Driver Injured in Single-Vehicle Crash on FM 120 in Grayson County, TX
Grayson County, TX — May 10, 2022, a 26-year-old woman was seriously injured in a single-vehicle accident on Farm to Market Road 120 in Grayson County.
Authorities say the incident happened around 8:15 p.m. on FM 120 near Wild Kingdom Road. Preliminary investigation suggests the victim was driving a Mazda 3 east on the roadway when she allegedly lost control in a curve while traveling at unsafe speeds. The car entered a side-skid and ran off the north side of the road, then hit a culvert and overturned. It rolled several times before coming to rest on its roof.
The driver suffered serious injuries in the crash. Investigators determined she may have been intoxicated and noted they would subpoena her treatment records as part of a DWI investigation.
No further information is available at this time.
Commentary on Car Accident on FM 120 in Grayson County
UPDATE (June 29, 2022): Later reports indicate the seriously-injured crash victim had a blood-alcohol concentration (BAC) of .225 at the time of the crash. I don't say that in judgment, but confirmation that she was significantly over the legal limit for intoxication may mean there's more to investigate.
As I mentioned before, Texas dram shop law holds businesses that over-serve alcohol responsible for the damage their intoxicated patrons cause or suffer. Not every DWI crash involves a dram violation, but finding out where the drinks came from is an important and often-neglected step when helping victims get back on their feet.
Unfortunately, dram violations generally get little attention from police. If one is suspected then it's usually best for those affected to get help from independent investigators who know how to get the necessary proof. Armed with receipts, witness statements, video footage, social media activity, and other evidence, many people hurt by reckless over-service have held bad businesses accountable for breaking the law and contributing to their injuries.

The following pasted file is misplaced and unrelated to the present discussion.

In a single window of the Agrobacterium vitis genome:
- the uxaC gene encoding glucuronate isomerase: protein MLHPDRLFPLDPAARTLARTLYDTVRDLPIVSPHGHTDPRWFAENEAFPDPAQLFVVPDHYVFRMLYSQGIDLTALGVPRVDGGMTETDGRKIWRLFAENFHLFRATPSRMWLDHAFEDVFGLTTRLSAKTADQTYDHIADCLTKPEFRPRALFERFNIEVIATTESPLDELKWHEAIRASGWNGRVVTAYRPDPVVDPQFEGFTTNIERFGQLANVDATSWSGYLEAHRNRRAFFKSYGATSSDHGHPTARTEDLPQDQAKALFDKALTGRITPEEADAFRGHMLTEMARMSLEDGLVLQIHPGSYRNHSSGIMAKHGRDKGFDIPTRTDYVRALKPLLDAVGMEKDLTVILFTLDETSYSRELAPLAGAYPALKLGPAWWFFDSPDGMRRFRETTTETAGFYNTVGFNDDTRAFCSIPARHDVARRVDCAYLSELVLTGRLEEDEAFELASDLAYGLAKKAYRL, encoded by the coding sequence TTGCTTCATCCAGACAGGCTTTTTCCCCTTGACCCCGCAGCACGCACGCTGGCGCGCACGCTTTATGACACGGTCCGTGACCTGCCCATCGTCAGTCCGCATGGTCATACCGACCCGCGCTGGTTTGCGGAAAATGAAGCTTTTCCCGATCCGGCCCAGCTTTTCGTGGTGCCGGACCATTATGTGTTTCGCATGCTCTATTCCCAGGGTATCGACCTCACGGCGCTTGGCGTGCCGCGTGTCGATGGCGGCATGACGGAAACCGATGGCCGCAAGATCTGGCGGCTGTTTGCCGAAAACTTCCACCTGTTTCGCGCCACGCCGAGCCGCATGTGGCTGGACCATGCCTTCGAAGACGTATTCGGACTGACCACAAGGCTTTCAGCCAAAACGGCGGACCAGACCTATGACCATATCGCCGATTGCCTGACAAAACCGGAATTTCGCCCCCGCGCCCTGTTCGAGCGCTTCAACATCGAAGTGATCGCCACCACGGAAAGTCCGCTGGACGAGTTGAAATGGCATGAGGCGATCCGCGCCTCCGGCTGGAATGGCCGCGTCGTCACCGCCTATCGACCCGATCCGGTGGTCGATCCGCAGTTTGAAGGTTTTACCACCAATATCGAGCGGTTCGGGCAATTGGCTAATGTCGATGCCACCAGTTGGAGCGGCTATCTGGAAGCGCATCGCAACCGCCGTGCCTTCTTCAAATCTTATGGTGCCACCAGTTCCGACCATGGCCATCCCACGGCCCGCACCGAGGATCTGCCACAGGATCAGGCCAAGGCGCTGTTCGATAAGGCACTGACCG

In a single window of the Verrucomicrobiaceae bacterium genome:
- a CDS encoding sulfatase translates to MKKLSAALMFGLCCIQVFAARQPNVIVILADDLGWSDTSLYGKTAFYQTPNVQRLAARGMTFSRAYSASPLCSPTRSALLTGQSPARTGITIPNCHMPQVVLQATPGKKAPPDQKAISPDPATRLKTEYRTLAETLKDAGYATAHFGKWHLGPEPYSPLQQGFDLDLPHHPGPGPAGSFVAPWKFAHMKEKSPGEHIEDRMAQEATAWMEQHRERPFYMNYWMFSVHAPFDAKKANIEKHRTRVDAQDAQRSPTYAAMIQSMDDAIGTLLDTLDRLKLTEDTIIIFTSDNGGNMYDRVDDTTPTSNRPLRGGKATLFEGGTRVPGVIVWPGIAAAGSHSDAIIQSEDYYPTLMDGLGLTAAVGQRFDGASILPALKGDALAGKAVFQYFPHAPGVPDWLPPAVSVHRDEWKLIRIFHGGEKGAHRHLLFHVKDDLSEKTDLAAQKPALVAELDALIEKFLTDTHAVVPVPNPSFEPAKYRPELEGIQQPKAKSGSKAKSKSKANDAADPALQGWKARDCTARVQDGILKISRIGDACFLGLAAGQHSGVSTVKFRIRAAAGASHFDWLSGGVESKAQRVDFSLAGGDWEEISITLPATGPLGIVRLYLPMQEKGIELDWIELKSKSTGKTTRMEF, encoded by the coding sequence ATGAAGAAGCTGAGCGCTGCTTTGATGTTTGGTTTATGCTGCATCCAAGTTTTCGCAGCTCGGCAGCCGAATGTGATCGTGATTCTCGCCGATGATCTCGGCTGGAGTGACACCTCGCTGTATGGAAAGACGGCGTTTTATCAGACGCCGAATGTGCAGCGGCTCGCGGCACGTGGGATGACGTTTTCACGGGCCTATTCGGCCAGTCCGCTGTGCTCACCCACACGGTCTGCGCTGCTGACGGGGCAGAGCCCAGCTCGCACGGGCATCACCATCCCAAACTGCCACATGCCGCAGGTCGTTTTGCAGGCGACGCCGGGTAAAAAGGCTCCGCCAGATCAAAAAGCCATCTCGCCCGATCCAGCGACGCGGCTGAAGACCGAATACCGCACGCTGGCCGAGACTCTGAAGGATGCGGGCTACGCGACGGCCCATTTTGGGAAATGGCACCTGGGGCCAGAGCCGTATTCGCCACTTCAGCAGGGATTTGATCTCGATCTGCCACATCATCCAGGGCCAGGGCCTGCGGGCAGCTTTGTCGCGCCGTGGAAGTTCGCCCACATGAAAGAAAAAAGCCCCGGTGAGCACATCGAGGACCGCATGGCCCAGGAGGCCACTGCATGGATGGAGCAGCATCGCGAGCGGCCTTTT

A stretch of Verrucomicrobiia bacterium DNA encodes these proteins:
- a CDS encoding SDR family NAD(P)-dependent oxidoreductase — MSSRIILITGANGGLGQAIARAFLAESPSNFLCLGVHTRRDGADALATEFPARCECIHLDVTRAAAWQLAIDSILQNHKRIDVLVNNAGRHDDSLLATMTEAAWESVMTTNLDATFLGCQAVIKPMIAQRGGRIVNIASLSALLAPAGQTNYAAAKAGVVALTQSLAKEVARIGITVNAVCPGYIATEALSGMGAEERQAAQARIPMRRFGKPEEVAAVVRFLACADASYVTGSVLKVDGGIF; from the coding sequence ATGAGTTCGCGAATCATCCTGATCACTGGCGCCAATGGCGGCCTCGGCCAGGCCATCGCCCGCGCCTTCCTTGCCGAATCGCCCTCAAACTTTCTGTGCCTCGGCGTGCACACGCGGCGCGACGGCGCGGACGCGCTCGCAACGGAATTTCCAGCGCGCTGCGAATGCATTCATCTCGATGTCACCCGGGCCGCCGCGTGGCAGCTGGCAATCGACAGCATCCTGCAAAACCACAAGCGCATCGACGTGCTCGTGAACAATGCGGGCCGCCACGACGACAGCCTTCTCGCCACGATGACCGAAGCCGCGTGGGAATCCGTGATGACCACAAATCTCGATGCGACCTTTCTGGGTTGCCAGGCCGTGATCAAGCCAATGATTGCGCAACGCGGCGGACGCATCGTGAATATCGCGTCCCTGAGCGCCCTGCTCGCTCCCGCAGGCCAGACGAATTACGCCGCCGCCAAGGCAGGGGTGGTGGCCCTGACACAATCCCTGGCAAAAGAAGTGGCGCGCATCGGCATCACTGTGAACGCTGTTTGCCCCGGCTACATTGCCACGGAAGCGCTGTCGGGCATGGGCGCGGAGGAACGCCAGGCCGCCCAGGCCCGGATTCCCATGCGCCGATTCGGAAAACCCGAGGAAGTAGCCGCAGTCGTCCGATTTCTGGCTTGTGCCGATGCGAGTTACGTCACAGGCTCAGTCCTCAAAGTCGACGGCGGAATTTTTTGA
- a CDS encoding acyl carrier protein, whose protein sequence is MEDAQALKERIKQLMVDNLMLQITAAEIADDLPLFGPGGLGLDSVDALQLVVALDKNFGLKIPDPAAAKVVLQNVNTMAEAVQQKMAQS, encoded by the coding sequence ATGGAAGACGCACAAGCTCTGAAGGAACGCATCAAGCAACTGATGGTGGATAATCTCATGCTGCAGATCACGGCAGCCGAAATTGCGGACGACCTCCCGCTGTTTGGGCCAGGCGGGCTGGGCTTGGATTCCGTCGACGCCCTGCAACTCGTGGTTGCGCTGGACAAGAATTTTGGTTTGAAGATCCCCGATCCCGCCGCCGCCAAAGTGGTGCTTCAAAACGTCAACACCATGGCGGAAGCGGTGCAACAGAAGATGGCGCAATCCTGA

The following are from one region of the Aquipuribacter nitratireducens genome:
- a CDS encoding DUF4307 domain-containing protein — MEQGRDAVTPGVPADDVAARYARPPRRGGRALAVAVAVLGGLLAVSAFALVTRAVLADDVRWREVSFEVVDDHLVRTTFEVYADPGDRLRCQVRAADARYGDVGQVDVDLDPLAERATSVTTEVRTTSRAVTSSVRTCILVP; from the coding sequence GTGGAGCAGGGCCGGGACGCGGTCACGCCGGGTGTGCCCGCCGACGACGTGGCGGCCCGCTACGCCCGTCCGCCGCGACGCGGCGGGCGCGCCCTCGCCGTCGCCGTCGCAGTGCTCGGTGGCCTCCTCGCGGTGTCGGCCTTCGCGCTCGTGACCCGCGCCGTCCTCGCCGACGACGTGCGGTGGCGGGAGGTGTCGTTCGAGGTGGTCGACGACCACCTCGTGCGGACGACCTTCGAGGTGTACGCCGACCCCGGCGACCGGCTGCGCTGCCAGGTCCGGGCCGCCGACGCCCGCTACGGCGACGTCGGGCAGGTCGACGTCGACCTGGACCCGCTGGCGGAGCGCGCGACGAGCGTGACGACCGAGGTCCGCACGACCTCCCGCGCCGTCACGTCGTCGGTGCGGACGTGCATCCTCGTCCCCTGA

ORIGINAL: Police suspect alcohol was a factor in this crash. If blood tests prove them right then the suspect may face some legal consequences for her choices, but that's between her and the state.
Instead of talking about that, I want to address a different part of alcohol-related crashes that could help the victim. When considering responsibility for a DWI wreck, Texas law looks beyond the drivers to where and how they drank. Depending on what they learn about that, a local business may have violated Texas dram shop law. That could have consequences of its own, some of which might help the victim.
In a nutshell, dram shop law prohibits licensed alcohol vendors (bars, restaurants, liquor and convenience stores, etc) from selling or serving alcohol to obviously intoxicated customers. Dram shop law punishes law-breaking businesses for ignoring their duty to protect the public--mostly from themselves. It also grants injured victims the right to confront negligent bars in court and hold them responsible for their part in a crash.
Right now it's not even a certainty that alcohol was involved here, so even though I'm explaining a few things about dram shop law I'm not claiming to know for sure they apply. I only know from years of experience that it could have helped many people who never knew about it at all, so I talk about it after accidents where it might be a concern. If a local business violated its legal duties and someone suffered as a result, that business should be held properly accountable and make whatever amends it can.